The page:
Luther Rice Mills to John Mills
Petersburg June 12th 1864
Your letter was received several days ago. I would have been glad to have been able to answer it before now, for I fear that the report that “Wise’s Brigade drove off Grants’ [sic] raiding part[y]” may have reached you and cause[d] you some anxiety but we have been so busy about one thing and another that I could not write. One regiment—the 46th Va. of Wise’s Brigade was in Petersburg but strange to say was not engaged in the fight.1 The other Regiments were at Ware Bottom Church. A great many people—many editors included—thought because Wise’s Brigade remained around Richmond so long that it would never do any fighting, that it was composed of a parcel of renegade Virginians and cowards. The editors &c. have been very much surprised at our actions since we have been in Virginia and now to do us justice they say we are in fights when we are not. Evans’ S. C. Brigade commanded now by Brig. Gen. Elliott of old Fort Sumter notoriety says that Brigade has done all the fighting and Wise’s got the credit. Our loss stands as follows W[ounded]. 350 K[illed]. 214. Loss is the best criterion that I have ever found to test fighting in open fields. I was very sorry to hear of the death of Tom Williams. What regiment & Brigade did he belong to? Where was he killed? I wish that you had stated that. Where are Baldy, Sam & John. I would like very much to know about them.
We left Ware Bottom Church yesterday evening [June 11, 1864] and came about twelve miles. It was a short march but quite fatiguing. The men are more reduced and weaker than I have ever seen them. It is four weeks today since we went into Chesterfield Co[unty]. and I do not think the men have averaged sleeping more than one half the nights while we were over there, besides working with spades, picks & axes during day and night. Grant has been badly whipped by Gen. Lee and is now fortifying and recruiting his army. Raids will be abundant till he is ready to move. I think he will endeavor to cut our railroads so that there will be as little provisions in Richmond as possible when he commences again.
I fear some of his raiding parties will reach Halifax & Danville. Our Cavalry is sadly deficient. Horses do not get enough long forage. Butler is luxuriating about Bermuda Hundred surrounded by one thousand odoriferous buck negroes.
We will probably go to work today on fortifications. We are about three miles from Petersburg on the City Point road Battery No. 7. I would like very much to be sent to Weldon to get some fish and vegetables. While in Chesterfield we paid one dollar (new issue or its equivalent) for one onion. We ate all the weeds such a[s] polk, lambs quarter, pusly [sic, parsley?] &c that we could find in Chesterfield. We got a plenty of musty corn meal & ship pork imported from Nassuco [sic, Nassau?]. All our bread is baked beforehand by cooks detailed from companies. I would be very glad to see you but would not advise you to come to Petersburg. We might have a raid and you might be conscripted. You had better stay at home and work your corn. You can send me a small box of vegetables if convenient, onions, taters, cucumbes &c. some vinegar if possible. If you have any Nash send me a small bottle if you can spare it. Poindexter has had the diarrhea for nearly one month and can get nothing to cure it & the Drs. have nothing but opium. I wish it for him. He is the only officer with the company and he will not leave as long as he can possibly walk. He has acted so bravely that I should be very sorry to see him sent to the Hospital. Send it care Brittain A. Toole.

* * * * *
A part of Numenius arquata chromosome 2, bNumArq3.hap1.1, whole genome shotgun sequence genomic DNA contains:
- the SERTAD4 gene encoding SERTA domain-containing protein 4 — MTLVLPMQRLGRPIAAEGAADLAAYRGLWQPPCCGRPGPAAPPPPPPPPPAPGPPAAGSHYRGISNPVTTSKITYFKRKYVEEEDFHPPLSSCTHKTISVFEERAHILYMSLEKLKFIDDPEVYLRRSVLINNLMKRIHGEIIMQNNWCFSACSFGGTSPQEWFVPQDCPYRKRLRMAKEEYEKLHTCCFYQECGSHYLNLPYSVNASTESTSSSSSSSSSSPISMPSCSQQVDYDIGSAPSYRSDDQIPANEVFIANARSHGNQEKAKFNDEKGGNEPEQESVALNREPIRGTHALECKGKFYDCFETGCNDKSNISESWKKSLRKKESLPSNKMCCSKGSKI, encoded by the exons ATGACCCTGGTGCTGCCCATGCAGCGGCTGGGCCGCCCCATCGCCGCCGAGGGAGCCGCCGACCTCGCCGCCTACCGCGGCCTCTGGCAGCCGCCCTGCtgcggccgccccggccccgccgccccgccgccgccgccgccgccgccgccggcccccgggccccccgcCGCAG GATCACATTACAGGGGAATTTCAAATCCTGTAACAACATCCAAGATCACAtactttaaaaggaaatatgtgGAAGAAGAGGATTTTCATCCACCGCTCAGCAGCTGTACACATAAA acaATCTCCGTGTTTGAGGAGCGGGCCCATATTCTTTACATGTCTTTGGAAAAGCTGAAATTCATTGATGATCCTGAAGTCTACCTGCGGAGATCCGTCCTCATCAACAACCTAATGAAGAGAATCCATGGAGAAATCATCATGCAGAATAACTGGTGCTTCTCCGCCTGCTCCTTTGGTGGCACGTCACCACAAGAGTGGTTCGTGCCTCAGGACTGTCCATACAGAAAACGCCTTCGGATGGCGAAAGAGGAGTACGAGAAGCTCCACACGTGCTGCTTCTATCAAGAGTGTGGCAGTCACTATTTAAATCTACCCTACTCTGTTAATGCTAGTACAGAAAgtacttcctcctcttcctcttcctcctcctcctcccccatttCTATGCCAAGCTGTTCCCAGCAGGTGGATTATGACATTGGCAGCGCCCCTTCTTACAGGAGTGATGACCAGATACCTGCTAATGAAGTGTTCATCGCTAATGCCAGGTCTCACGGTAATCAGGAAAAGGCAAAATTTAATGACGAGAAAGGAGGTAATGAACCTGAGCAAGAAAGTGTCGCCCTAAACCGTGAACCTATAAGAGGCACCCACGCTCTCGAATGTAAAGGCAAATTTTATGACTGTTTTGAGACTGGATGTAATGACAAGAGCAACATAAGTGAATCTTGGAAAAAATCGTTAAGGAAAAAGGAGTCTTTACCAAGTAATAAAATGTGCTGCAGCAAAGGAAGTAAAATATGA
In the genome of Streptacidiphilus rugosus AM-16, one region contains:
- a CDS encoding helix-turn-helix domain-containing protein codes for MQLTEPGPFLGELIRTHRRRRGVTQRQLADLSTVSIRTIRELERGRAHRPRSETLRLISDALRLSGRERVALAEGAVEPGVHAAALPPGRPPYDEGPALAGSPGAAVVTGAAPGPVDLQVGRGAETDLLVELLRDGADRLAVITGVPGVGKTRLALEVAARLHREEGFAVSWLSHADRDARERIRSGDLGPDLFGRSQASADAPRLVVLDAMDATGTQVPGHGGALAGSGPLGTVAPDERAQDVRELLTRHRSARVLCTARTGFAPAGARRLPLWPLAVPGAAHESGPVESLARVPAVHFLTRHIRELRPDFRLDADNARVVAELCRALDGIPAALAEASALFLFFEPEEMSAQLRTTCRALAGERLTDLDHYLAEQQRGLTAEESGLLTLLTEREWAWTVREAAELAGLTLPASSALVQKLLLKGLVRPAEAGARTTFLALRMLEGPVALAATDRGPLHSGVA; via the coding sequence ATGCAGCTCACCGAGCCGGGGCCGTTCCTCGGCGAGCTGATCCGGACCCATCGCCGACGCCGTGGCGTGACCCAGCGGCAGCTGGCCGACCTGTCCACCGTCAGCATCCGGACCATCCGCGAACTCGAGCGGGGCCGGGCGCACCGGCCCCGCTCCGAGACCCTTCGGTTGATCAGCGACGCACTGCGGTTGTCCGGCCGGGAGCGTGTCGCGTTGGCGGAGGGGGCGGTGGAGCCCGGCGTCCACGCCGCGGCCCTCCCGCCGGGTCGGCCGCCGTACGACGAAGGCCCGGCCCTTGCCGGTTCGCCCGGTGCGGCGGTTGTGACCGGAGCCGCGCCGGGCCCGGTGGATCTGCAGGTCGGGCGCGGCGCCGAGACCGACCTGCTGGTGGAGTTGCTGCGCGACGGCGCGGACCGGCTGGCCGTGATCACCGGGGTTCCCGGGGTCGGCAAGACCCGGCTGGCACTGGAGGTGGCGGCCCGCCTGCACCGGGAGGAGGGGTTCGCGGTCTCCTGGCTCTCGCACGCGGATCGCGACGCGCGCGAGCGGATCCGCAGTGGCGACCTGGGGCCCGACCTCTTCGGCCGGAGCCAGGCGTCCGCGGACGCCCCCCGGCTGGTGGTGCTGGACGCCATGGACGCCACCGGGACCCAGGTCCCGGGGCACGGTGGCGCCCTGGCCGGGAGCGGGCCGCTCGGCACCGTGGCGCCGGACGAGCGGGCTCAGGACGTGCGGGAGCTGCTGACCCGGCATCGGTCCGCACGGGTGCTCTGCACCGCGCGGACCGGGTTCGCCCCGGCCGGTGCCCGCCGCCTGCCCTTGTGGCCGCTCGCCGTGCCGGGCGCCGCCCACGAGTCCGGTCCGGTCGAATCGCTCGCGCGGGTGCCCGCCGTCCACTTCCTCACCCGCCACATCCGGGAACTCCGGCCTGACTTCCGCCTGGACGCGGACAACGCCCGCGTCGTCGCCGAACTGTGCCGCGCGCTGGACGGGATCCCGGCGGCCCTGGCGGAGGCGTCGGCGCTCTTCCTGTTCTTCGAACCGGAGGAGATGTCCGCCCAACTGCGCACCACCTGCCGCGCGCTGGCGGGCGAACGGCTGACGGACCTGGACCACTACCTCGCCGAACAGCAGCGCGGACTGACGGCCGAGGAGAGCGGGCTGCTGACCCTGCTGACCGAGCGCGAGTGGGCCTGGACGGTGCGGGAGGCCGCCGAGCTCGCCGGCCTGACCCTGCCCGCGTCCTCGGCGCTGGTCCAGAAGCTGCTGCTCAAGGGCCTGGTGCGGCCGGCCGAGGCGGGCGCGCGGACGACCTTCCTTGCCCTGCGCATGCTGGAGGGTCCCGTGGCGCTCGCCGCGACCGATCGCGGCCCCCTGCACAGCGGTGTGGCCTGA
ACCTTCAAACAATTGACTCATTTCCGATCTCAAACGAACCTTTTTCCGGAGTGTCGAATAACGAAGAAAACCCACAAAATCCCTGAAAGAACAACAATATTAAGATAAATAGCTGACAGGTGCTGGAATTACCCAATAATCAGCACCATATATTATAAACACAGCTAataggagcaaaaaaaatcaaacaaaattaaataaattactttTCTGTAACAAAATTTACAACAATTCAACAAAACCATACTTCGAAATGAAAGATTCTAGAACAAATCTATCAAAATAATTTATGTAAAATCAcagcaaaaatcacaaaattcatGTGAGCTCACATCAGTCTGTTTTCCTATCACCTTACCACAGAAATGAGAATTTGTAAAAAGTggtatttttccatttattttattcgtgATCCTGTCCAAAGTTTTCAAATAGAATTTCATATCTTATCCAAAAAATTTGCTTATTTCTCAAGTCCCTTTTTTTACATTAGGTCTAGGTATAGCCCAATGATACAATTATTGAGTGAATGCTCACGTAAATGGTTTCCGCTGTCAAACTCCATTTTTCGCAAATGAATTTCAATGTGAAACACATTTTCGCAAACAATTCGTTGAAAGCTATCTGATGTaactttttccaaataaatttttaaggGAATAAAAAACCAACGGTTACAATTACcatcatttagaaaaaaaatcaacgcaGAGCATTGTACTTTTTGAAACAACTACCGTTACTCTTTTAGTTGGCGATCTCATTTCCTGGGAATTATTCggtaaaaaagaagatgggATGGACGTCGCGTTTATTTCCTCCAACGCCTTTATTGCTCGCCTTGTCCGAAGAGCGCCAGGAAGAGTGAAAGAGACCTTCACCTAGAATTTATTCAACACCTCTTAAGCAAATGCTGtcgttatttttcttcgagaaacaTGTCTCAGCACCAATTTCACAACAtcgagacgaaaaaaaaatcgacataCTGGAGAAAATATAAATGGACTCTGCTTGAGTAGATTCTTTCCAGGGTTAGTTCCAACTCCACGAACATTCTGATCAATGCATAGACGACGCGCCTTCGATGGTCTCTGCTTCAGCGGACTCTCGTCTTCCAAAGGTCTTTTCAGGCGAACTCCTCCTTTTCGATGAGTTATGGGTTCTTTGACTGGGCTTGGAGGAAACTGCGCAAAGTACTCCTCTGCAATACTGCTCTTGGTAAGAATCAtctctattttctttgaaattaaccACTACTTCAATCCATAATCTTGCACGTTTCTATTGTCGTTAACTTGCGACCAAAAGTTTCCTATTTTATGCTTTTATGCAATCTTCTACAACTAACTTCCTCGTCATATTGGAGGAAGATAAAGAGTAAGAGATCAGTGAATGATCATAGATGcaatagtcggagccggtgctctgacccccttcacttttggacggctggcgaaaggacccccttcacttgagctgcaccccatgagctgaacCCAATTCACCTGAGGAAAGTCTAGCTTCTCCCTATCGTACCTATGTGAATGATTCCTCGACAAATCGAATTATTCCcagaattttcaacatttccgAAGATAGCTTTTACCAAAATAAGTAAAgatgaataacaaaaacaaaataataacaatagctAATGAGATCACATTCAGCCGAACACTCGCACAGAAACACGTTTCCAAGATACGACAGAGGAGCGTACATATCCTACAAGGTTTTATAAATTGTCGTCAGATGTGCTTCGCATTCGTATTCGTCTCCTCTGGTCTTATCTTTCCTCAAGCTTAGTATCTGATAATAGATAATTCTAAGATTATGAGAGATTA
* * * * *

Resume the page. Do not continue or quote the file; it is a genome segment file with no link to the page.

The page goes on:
Write to me soon.
Editor’s Note: Mills was severely wounded at the Battle of the Crater on July 30, 1864. His next existing letter home would not be written until November 1864.
- SOPO Editor’s Note: Mills is referring to the June 9, 1864 First Battle of Petersburg, or Battle of Old Men and Young Boys. ↩
- Mills, Luther R., and George D. Harmon (ed). “Letters of Luther Rice Mills—A Confederate Soldier.” The North Carolina Historical Review (4.3). (July 1927): 301-2). Print. ↩
- SOPO Editor’s Note: Luther Rice Mills apparently belonged to the sharpshooter battalion of Wise’s Brigade until he was wounded at the Battle of the Crater on July 30, 1864. When he returned in November 1864, he took over as the acting captain of his company, Company K, in the 26th Virginia, Wise’s Brigade. The previous captain, Captain Poindexter, had been killed at the Crater. These letters of Mills to his brother John written during the Siege of Petersburg were originally published in The North Carolina Historical Review, Volume 4, Number 3 (July 1927), pages 301-310. ↩